With the world getting warmer and our obsession with Bandol bursting, we couldn’t resist planting Mourvedre when we had the shot at obtaining world-class pre-clonal Mourvedre cuttings from the famous Enz Vineyard in San Benito County. Enz sits along the San Andreas fault and was originally planted in the Gold Rush by quarry-workers hacking and loading Limestone from the site onto railcars to San Francisco. That Limestone went into the concrete that built the city and today the vineyards still grow happily and the quarry supplies decorative rock to architects and designers. Mourvedre is a notoriously slow ripening varietal and without a cold vintage since 2010, we think we can consistently harvest a blockbuster wine, especially with such magical vine material. Mourvedre also allows us to further spread out our vintage later into the year, so we could plant more vineyards while still having the full-time Cuadrilla do all of our harvesting. 3 million years ago, during the Pliocene Era, tectonic movement elevated our land from the bottom of the ocean into a fertile freshwater estuary. Shells from creatures living during this time created the Limestone outcropping that defines our wine today. The label was inspired by a photo that Pete Stolpman took of Assistant Winemaker Matt Nocas, perched on a boulder, pouring a magnum of Bandol rose into Vintner Ruben Solorzano’s mouth as Ruben waded in the Mediterranean Sea.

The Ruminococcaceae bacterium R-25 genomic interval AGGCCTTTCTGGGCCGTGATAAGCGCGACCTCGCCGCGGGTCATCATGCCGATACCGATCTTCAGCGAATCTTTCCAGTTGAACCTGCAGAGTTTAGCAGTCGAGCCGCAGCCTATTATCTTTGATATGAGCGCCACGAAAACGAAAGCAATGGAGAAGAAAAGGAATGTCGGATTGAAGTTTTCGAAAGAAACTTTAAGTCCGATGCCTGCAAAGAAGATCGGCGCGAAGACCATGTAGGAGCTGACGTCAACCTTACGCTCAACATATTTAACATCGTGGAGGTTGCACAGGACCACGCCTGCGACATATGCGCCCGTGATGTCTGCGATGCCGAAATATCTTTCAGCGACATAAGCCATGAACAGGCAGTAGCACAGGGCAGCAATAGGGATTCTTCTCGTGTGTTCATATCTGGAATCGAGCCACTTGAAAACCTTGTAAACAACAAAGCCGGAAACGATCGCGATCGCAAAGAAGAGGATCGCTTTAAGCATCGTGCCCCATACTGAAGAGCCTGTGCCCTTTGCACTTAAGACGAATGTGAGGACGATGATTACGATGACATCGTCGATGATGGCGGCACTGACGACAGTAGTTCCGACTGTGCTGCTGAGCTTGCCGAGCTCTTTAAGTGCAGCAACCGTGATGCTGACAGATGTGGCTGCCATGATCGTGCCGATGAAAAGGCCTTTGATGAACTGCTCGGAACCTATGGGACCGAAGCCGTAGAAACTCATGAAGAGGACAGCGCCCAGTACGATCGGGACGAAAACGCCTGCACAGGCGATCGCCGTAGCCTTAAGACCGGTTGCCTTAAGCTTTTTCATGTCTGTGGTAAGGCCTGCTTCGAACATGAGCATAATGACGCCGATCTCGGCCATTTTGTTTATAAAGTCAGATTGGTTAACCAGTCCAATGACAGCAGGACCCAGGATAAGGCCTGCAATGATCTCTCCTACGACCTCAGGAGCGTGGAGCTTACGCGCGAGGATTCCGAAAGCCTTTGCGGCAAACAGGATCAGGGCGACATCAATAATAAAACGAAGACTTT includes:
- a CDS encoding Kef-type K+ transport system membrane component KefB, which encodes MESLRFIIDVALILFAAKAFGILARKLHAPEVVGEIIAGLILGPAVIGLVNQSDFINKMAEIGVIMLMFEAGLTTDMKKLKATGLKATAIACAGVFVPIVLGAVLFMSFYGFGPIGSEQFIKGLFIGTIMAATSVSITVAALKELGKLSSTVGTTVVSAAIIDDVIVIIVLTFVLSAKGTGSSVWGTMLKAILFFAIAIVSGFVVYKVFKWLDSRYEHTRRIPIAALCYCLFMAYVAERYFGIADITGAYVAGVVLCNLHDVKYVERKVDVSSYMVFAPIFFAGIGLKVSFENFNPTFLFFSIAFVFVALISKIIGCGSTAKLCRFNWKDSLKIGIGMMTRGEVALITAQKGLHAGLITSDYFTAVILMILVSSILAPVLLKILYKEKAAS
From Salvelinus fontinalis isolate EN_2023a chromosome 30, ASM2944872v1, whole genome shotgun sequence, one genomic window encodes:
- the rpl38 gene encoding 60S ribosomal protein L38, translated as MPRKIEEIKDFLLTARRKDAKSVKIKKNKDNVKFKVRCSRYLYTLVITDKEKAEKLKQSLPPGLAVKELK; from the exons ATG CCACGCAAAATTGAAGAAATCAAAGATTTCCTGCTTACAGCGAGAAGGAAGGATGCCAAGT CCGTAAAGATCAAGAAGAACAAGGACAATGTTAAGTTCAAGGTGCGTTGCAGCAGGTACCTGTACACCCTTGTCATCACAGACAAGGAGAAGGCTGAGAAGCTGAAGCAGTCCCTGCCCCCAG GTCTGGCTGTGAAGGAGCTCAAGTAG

The 2020 vintage started with much needed late rain in March and April. The cold moisture pushed back bud break and set up an anticipated late harvest. Ripening then accelerated after late season heat waves. The late ripening Mourvedre vines, by and large, shrugged off the late summer heat to continue a steady March to ripening in mid-October. We carefully harvested Mourvedre grapes for Estate rose in early September from any vine that did show heat stress leaving only the best fruit for Pliocene.
Sophisticated refinement on the nose with intriguing red fruit and spice. Spice carries the torch for the “otherness” of 2020 pliocene. Anything but “simple, fruit forward” the cuvee is a tightly wound cocoon urging one on to swirl the glass and take another unraveling sip. A wine to discover and ponder over! The 2020 vintage provides more pleasure upon release than the inaugural 2019 vintage of Pliocene. However, like the 2019, the coming months in bottle will certainly allow the wine to further blossom. The ideal drinking window should begin in 2022.